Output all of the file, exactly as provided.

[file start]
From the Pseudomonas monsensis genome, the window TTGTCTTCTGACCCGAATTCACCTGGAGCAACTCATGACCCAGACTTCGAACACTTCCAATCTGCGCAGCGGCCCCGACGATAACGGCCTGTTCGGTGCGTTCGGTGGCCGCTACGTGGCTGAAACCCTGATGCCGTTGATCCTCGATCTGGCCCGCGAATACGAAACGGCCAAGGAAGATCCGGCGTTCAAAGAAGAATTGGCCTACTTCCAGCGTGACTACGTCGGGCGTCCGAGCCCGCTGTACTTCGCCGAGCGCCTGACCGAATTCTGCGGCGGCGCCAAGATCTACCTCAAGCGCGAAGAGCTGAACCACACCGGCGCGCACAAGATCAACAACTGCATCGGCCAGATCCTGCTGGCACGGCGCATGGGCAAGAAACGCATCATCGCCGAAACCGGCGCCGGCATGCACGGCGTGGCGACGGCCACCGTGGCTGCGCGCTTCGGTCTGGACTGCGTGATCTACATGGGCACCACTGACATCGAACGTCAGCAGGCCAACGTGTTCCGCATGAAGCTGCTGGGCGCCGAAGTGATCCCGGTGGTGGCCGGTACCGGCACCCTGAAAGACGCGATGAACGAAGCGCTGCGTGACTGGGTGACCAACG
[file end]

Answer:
From the Pseudomonas monsensis genome, the window TTGTCTTCTGACCCGAATTCACCTGGAGCAACTCATGACCCAGACTTCGAACACTTCCAATCTGCGCAGCGGCCCCGACGATAACGGCCTGTTCGGTGCGTTCGGTGGCCGCTACGTGGCTGAAACCCTGATGCCGTTGATCCTCGATCTGGCCCGCGAATACGAAACGGCCAAGGAAGATCCGGCGTTCAAAGAAGAATTGGCCTACTTCCAGCGTGACTACGTCGGGCGTCCGAGCCCGCTGTACTTCGCCGAGCGCCTGACCGAATTCTGCGGCGGCGCCAAGATCTACCTCAAGCGCGAAGAGCTGAACCACACCGGCGCGCACAAGATCAACAACTGCATCGGCCAGATCCTGCTGGCACGGCGCATGGGCAAGAAACGCATCATCGCCGAAACCGGCGCCGGCATGCACGGCGTGGCGACGGCCACCGTGGCTGCGCGCTTCGGTCTGGACTGCGTGATCTACATGGGCACCACTGACATCGAACGTCAGCAGGCCAACGTGTTCCGCATGAAGCTGCTGGGCGCCGAAGTGATCCCGGTGGTGGCCGGTACCGGCACCCTGAAAGACGCGATGAACGAAGCGCTGCGTGACTGGGTGACCAACG